N.C. closes schools, bans mass gatherings over coronavirus
Posted March 14, 2020 5:41 p.m. EDT
Updated March 14, 2020 11:14 p.m. EDT
Raleigh, N.C. — North Carolina shut down its public school system for at least two weeks Saturday, and the governor banned mass gatherings of more than 100 people, ratcheting up the state's response on COVID-19.
The school closure was a change of heart for Gov. Roy Cooper's administration, which had resisted this step as recently as Friday afternoon, citing Centers for Disease Control guidance that didn't recommend closure and hasn't changed in the last 24 hours.
The concerns of parents, teachers and others precipitated the move, Cooper said, as did the patchwork of closures popping up as local systems made their own calls to close.
"I don't want any regrets in our rearview mirror when this pandemic subsides," the governor said during a Saturday afternoon press conference.
Secretary of Health and Human Services Mandy Cohen, a medical doctor, called the decision "an incredibly hard and complex one." The governor said teachers will continue to be paid and that a working group will drill down on online learning options, feeding plans for children who may otherwise go hungry, child care for health workers who are also parents and the slew of other issues now in play.
The mass gatherings ban solidifies recommendations the governor put out Thursday, making them mandatory. Restaurants, shopping malls and other retail centers aren't subject to the ban, which the governor indicated was a response to event organizers refusing to voluntarily cancel large events.
"No concert is worth the spread of this pandemic," Cooper said.
The governor said state officials don't believe North Carolina, which reported its 24th case of COVID-19 Saturday, has seen community spread yet of the virus, meaning all the instances so far tie back to a known, direct contact with someone else who has the illness.
That's an important threshold in measuring the virus' spread, and Cohen said the state is going beyond recommendations, given that the state hasn't crossed this threshold.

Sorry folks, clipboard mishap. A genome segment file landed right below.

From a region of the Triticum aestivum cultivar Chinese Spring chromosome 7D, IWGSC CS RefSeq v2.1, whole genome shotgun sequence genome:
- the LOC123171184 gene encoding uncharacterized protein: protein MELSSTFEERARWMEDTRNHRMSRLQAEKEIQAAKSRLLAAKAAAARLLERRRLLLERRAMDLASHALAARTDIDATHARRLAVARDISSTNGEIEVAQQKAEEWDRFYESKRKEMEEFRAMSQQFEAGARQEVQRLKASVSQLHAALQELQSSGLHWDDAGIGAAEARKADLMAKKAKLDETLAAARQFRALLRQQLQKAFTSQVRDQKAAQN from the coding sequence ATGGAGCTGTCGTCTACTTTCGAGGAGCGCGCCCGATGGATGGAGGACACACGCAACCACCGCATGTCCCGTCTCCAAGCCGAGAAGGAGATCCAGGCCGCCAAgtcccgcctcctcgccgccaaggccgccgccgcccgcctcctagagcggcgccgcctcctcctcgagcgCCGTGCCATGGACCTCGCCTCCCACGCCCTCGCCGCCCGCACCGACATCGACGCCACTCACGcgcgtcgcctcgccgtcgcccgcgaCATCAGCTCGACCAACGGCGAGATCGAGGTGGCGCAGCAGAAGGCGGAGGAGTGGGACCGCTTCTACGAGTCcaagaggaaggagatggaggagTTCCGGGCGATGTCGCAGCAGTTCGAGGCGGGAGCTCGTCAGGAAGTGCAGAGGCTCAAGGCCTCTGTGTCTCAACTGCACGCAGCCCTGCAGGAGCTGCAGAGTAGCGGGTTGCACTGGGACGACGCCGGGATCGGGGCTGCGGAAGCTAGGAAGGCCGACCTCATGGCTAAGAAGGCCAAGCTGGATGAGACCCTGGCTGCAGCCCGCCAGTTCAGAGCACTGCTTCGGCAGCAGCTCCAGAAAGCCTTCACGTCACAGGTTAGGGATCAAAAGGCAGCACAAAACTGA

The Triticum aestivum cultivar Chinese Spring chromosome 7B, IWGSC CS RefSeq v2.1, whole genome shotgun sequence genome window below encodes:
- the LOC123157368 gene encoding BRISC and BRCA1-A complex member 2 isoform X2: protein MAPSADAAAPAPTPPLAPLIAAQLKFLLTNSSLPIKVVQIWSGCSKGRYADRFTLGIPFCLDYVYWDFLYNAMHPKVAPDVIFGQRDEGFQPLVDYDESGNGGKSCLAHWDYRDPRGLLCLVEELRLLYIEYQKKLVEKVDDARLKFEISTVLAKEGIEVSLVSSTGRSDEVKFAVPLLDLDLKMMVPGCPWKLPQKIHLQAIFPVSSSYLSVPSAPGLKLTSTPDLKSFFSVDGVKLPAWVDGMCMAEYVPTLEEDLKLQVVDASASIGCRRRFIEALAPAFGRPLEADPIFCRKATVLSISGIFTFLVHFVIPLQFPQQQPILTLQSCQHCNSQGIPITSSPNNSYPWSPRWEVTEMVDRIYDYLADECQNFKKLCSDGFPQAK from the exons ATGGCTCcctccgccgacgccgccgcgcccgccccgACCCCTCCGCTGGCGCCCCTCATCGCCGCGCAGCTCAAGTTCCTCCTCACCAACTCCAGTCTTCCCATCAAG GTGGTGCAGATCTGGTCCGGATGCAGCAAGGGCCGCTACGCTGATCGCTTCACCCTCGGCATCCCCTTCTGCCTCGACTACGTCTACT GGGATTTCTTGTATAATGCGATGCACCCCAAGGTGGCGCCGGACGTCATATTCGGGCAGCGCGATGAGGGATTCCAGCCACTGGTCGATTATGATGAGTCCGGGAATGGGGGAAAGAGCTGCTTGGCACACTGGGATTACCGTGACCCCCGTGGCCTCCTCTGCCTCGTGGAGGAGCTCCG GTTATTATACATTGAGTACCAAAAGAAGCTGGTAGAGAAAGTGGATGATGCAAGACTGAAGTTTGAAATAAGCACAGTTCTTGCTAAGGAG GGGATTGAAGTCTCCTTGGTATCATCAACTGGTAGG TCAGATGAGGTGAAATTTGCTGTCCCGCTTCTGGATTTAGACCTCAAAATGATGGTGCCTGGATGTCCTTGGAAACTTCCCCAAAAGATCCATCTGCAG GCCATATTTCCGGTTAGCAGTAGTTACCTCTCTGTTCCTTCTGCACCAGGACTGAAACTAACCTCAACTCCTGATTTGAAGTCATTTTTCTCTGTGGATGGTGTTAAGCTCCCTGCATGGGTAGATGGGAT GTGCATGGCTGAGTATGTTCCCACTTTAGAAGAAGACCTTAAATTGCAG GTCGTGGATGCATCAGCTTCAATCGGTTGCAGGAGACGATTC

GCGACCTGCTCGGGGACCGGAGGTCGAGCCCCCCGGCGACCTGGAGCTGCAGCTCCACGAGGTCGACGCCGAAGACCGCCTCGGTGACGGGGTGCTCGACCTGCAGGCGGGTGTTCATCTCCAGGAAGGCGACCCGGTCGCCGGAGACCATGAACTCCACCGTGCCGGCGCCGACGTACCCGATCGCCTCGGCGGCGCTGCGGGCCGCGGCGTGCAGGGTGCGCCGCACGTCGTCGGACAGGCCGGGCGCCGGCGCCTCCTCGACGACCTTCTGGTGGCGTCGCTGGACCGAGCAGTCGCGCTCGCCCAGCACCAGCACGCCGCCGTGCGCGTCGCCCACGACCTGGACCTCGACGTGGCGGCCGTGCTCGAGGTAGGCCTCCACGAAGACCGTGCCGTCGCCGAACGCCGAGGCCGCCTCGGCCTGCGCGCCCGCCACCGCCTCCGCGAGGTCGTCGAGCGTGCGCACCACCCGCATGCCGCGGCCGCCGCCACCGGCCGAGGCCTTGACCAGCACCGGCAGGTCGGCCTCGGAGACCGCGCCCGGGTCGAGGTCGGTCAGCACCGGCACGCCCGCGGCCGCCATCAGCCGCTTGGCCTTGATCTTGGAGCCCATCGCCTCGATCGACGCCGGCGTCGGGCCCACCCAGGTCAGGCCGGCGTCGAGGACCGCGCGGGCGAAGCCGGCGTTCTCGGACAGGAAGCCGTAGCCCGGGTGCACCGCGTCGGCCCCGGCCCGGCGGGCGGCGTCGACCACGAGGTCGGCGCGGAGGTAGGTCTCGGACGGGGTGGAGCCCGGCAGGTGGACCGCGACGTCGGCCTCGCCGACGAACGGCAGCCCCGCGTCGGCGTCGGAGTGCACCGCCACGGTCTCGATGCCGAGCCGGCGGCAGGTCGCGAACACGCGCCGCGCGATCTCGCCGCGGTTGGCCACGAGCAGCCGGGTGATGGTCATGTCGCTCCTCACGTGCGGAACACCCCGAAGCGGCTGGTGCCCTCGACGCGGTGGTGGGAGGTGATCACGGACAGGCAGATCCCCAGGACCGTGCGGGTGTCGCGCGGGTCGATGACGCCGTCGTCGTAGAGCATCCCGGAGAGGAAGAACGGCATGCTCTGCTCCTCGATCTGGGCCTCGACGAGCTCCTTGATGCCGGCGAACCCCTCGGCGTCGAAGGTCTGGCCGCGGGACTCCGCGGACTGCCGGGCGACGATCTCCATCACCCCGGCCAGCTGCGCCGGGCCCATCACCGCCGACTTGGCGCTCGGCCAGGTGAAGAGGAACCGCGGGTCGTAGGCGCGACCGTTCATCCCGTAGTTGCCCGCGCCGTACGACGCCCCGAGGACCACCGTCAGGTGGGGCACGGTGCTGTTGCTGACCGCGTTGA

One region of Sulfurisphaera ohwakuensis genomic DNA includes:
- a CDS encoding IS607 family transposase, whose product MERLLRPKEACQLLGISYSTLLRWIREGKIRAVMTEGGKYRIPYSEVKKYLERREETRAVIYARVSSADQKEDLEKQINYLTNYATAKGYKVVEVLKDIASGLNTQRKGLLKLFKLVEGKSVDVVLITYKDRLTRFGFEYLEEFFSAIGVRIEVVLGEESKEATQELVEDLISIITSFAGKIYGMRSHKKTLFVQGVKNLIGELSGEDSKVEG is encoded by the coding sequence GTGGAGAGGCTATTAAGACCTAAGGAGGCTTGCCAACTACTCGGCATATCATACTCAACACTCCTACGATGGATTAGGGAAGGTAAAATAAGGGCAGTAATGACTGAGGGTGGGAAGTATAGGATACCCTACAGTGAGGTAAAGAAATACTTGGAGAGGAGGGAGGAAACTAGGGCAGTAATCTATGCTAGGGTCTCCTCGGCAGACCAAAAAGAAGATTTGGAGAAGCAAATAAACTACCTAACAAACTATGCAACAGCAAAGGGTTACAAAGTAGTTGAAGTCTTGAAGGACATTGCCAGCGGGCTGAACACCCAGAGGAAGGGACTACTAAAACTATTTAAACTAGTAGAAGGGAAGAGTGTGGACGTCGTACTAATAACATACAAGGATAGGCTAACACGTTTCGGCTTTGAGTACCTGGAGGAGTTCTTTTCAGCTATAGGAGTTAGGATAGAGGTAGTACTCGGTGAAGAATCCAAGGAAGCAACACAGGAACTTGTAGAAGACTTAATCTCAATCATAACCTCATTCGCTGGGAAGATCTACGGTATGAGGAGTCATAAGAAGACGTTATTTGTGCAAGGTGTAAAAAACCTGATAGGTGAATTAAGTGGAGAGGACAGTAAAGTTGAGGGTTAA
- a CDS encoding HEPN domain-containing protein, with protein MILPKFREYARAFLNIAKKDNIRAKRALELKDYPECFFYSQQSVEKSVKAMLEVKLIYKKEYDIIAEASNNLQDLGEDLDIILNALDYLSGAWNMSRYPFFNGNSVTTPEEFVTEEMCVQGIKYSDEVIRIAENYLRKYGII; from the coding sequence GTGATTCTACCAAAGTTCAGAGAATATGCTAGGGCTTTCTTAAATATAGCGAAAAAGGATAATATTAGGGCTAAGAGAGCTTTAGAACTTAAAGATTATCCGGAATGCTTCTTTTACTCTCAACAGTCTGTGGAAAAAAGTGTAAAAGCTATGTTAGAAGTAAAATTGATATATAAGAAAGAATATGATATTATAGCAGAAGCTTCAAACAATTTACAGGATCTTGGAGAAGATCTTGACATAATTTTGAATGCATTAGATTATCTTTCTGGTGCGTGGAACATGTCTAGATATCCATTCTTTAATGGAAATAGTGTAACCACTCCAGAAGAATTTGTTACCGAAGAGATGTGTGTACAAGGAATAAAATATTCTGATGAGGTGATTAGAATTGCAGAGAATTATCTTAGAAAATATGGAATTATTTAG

"We are acting as if community spread is here even though it isn't," she said. "I think we have put North Carolina on firm footing."
Sen. Thom Tillis issued a statement on Saturday supporting Cooper's move.
“We are all in this together and although these measures will undoubtedly present some serious challenges to our faith communities and working parents, it’s vital that we protect the health and well-being of North Carolinians," Tillis said. "The next several weeks are crucial to containing the spread of coronavirus and combatting this pandemic, and I applaud Governor Cooper for taking these important steps.
"By taking precautions and following the guidelines of our local and state officials, we will better protect the health of our loved ones and get through this as soon as possible.”
Officials said Saturday that a Wake County teacher tested positive for COVID-19, but Cooper said that didn't play a role in the decision to close schools statewide. Cohen said the Wake County health department is doing contact tracing now, determining who the teacher interacted with recently.
The governor also said the state is gathering more information on the total number of COVID-19 tests that have been processed in the state, something officials haven't been able to catalog since private labs starting testing. So far, those labs are only reporting positive tests to the state, but Cooper said more information will be available soon.
Between the state lab itself and LabCorp, which is based in North Carolina, Cohen said the state has seen "well over 500 tests," all but 23 of them negative.
Problems remain in the testing supply chain, though, and state officials have refused to put numbers on the difference between tests performed and tests needed.
Cooper and Cohen continued to acknowledge Saturday that there aren't enough tests, though Cohen said the situation is improving.
"I don't want to say there aren't continued challenges on the horizon," she said.
The protocol now is for doctors to test anyone who has a fever, a cough and who has already tested negative for the flu, Cohen said. Anyone meeting that description whose doctor refuses to test them can contact their local health department, Cohen said.
"We've been sharing that information for many days," she said of the protocol.
Patients should call their doctor first, not just show up at the office seeking a test.
Cohen also said Saturday that the state is considering opening community testing sites, including drive-through testing locations.
"We are doing everything we can to make sure that everybody who should get a test is tested," Cooper promised.
Cohen and other state officials continued Saturday to stress the importance of social distancing and good hygiene. Wash your hands, frequently, for 20 seconds using soap and warm water. Try to stay at least six feet away from other people and, if you are sick, stay home and away from others.